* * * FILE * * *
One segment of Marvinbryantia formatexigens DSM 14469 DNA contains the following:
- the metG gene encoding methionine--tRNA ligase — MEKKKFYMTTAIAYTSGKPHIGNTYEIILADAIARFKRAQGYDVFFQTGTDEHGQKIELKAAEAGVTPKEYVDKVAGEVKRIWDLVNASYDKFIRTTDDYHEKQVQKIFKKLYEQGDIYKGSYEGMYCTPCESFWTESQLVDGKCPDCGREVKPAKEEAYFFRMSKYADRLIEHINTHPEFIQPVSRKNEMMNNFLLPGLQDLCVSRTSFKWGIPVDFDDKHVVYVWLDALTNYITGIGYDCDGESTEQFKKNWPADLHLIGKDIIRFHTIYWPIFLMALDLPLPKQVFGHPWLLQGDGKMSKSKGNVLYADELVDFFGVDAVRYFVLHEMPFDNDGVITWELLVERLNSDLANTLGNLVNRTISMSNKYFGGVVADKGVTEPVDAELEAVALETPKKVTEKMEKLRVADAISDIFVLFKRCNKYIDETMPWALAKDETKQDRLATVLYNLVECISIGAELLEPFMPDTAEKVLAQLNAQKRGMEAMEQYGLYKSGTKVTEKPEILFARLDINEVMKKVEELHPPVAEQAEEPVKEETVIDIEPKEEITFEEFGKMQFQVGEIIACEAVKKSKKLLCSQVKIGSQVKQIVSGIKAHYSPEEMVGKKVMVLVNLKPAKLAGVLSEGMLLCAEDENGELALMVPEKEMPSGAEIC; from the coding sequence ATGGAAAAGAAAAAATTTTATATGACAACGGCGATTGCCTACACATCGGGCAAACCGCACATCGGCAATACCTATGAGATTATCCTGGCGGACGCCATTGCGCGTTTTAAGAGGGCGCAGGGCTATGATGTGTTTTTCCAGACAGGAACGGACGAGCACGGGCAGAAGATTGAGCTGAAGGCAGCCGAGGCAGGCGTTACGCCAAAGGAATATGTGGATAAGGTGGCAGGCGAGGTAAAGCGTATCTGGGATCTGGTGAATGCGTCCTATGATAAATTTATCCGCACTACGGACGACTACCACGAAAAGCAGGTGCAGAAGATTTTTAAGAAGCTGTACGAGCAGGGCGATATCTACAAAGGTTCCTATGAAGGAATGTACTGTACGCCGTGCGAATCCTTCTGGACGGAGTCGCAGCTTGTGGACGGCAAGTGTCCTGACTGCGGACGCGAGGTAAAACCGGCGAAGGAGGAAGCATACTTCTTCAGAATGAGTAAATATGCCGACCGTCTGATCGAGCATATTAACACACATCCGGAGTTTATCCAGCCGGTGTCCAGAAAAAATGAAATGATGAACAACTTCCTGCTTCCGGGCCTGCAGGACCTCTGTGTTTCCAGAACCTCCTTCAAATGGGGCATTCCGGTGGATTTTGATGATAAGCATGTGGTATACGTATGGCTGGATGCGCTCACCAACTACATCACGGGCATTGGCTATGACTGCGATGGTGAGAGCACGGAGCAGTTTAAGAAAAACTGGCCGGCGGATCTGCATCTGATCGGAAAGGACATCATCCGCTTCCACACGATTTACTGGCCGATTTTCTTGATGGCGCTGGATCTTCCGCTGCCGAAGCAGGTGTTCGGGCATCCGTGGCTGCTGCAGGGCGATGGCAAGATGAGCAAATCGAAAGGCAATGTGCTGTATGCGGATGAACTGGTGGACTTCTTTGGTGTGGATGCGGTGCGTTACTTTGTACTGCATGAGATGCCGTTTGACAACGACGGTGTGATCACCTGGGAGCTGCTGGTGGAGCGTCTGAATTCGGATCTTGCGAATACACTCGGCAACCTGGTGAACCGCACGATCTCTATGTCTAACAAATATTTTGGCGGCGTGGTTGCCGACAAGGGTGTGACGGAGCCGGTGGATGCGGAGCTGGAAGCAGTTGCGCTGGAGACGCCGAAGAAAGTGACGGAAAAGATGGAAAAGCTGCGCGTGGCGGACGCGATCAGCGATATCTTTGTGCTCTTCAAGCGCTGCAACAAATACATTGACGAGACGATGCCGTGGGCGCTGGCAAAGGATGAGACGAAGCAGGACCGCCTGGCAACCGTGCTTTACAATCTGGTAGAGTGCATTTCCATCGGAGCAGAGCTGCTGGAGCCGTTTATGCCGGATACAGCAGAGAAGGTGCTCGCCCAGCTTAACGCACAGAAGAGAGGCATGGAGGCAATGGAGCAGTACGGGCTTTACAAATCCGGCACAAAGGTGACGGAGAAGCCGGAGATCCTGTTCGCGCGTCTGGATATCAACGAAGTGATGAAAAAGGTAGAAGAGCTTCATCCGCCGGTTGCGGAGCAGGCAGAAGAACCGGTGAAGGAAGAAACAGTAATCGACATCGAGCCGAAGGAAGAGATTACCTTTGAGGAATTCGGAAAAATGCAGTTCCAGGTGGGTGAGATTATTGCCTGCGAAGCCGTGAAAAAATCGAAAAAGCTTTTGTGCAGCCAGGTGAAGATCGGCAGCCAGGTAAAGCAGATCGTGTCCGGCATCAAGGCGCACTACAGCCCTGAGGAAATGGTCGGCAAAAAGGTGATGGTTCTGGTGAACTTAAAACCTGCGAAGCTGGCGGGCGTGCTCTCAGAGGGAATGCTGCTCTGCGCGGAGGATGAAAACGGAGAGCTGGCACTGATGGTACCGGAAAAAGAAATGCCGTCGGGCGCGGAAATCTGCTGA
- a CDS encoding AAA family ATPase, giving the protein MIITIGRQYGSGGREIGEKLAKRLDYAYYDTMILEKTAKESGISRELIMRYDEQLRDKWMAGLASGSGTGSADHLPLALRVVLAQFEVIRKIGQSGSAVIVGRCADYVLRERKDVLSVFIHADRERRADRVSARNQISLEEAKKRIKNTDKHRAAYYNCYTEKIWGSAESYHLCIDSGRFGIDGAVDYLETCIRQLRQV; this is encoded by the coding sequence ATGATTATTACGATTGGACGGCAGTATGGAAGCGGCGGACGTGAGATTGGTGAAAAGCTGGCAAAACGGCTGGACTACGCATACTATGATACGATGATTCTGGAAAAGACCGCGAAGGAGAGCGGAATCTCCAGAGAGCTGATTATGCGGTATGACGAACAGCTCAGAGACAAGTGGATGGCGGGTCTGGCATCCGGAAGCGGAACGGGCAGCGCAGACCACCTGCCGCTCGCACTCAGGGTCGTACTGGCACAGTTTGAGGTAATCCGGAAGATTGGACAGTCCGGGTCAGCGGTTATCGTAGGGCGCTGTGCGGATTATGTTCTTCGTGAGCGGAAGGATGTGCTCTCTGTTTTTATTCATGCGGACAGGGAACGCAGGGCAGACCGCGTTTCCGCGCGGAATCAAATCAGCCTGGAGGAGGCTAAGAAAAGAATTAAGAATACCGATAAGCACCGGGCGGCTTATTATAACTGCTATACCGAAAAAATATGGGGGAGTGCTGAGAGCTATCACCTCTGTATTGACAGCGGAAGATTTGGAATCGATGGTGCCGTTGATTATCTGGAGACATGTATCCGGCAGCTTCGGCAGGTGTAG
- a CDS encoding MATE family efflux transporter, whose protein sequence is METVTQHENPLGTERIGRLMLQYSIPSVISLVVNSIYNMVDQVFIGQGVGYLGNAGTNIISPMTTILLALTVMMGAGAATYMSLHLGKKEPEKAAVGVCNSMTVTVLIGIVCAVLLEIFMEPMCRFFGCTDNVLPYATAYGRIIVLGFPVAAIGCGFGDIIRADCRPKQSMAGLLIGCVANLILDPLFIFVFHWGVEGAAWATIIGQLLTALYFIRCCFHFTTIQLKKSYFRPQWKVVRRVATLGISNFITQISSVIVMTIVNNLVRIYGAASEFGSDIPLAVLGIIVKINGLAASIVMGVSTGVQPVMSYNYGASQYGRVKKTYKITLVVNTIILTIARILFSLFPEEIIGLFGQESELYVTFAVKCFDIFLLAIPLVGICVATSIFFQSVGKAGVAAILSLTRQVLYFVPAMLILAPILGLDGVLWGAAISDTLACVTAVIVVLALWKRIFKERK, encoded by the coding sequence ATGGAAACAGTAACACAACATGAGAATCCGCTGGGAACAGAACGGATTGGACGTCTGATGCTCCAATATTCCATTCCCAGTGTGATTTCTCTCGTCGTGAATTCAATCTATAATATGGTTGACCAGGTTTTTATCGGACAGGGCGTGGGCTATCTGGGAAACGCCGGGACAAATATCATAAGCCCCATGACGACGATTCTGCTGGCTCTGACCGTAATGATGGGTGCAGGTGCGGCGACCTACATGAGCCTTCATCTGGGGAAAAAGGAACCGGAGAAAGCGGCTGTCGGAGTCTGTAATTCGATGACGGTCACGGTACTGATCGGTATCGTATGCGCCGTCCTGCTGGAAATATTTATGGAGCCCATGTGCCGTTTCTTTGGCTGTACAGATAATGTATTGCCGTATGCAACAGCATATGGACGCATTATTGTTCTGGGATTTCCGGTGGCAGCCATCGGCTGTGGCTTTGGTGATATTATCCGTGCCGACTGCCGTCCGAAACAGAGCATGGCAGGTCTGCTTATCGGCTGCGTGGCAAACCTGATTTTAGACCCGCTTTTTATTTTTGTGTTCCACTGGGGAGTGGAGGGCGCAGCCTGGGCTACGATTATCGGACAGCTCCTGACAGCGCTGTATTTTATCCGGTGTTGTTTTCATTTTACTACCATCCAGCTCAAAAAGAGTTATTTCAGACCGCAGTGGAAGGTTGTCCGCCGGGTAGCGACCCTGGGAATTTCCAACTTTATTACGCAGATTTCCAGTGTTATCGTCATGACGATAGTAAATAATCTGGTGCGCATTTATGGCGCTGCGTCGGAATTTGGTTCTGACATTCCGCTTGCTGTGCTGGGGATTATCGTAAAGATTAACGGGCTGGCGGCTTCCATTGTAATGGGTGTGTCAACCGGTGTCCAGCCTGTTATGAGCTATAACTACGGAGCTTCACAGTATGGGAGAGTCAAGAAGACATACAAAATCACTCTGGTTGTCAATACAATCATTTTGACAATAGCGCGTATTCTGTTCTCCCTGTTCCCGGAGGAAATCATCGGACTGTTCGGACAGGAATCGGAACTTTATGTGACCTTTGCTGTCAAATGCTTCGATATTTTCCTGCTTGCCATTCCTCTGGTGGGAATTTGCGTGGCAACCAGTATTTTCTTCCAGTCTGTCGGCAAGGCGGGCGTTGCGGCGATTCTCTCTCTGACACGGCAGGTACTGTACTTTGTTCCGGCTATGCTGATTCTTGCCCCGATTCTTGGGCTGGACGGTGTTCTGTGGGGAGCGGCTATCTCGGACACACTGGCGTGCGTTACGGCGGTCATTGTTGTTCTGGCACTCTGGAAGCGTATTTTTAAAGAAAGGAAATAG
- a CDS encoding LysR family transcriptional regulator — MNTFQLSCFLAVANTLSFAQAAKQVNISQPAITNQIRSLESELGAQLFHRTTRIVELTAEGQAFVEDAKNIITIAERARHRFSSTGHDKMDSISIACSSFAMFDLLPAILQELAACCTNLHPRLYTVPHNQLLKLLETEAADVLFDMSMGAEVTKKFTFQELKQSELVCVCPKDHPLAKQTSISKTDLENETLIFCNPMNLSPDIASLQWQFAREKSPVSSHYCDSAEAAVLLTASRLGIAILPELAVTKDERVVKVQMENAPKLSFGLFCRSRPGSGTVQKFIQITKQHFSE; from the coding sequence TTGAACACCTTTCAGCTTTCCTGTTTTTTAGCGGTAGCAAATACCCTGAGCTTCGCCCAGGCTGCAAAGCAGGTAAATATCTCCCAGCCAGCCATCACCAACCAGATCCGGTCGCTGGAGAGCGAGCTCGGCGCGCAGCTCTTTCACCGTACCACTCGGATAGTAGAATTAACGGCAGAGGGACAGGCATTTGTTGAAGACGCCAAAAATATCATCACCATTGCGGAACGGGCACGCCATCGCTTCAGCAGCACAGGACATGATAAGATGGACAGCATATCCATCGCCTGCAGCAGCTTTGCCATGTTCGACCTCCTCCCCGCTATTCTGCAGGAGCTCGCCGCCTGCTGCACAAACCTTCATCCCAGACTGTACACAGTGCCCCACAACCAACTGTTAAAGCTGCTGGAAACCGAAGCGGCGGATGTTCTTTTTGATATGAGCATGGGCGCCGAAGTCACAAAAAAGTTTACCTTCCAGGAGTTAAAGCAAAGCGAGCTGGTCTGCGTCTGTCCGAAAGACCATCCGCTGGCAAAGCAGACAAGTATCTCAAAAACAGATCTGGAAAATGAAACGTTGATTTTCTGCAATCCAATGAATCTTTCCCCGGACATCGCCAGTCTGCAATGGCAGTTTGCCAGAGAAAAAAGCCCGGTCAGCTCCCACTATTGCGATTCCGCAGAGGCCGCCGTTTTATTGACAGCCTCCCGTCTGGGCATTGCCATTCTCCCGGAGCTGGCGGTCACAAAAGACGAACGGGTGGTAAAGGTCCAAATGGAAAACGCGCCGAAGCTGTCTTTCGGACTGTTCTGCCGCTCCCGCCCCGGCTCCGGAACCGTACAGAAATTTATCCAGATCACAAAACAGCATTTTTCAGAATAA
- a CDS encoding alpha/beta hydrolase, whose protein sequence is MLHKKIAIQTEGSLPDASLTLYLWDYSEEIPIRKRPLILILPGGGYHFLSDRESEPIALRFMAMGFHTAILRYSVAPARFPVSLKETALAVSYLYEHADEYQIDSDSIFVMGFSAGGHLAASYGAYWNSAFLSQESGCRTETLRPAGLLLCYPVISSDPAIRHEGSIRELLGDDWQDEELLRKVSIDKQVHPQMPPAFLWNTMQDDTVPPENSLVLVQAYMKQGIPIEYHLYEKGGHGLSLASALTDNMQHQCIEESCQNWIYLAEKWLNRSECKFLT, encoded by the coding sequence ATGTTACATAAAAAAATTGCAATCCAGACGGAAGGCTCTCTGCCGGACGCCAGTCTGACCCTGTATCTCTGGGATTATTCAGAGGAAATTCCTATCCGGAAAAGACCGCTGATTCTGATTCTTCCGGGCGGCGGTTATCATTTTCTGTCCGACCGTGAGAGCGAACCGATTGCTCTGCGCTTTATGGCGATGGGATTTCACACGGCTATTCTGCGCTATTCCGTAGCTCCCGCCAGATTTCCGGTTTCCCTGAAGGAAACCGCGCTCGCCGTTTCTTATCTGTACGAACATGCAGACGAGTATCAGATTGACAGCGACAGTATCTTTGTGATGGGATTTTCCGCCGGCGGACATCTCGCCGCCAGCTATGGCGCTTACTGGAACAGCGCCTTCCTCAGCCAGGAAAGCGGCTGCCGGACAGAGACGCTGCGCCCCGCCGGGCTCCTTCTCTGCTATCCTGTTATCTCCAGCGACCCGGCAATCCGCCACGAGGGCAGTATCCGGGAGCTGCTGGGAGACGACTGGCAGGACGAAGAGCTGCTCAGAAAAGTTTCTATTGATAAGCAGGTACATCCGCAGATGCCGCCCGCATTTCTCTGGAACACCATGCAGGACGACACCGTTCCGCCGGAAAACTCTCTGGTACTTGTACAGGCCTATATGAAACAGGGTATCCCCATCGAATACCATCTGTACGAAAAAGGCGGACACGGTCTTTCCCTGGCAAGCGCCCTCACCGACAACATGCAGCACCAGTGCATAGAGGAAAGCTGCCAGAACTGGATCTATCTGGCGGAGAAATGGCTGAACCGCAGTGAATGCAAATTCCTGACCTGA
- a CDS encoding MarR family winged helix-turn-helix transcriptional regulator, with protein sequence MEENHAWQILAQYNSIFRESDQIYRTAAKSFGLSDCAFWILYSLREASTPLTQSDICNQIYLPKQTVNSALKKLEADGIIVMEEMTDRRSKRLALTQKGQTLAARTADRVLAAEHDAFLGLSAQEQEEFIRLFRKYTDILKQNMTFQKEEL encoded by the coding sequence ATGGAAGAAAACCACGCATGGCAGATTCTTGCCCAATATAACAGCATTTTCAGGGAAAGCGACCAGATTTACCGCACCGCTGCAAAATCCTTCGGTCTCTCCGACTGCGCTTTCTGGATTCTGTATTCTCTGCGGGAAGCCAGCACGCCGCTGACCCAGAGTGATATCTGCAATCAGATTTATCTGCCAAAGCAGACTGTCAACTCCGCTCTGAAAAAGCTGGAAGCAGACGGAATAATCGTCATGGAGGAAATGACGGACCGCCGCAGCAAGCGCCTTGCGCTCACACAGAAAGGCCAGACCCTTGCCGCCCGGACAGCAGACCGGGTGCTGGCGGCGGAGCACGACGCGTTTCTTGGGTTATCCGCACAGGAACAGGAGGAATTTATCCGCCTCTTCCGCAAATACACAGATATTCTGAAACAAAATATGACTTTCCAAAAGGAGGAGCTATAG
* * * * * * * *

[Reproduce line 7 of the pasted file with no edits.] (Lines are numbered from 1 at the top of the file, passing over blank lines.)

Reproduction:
- a CDS encoding MarR family winged helix-turn-helix transcriptional regulator, with protein sequence MEENHAWQILAQYNSIFRESDQIYRTAAKSFGLSDCAFWILYSLREASTPLTQSDICNQIYLPKQTVNSALKKLEADGIIVMEEMTDRRSKRLALTQKGQTLAARTADRVLAAEHDAFLGLSAQEQEEFIRLFRKYTDILKQNMTFQKEEL encoded by the coding sequence ATGGAAGAAAACCACGCATGGCAGATTCTTGCCCAATATAACAGCATTTTCAGGGAAAGCGACCAGATTTACCGCACCGCTGCAAAATCCTTCGGTCTCTCCGACTGCGCTTTCTGGATTCTGTATTCTCTGCGGGAAGCCAGCACGCCGCTGACCCAGAGTGATATCTGCAATCAGATTTATCTGCCAAAGCAGACTGTCAACTCCGCTCTGAAAAAGCTGGAAGCAGACGGAATAATCGTCATGGAGGAAATGACGGACCGCCGCAGCAAGCGCCTTGCGCTCACACAGAAAGGCCAGACCCTTGCCGCCCGGACAGCAGACCGGGTGCTGGCGGCGGAGCACGACGCGTTTCTTGGGTTATCCGCACAGGAACAGGAGGAATTTATCCGCCTCTTCCGCAAATACACAGATATTCTGAAACAAAATATGACTTTCCAAAAGGAGGAGCTATAG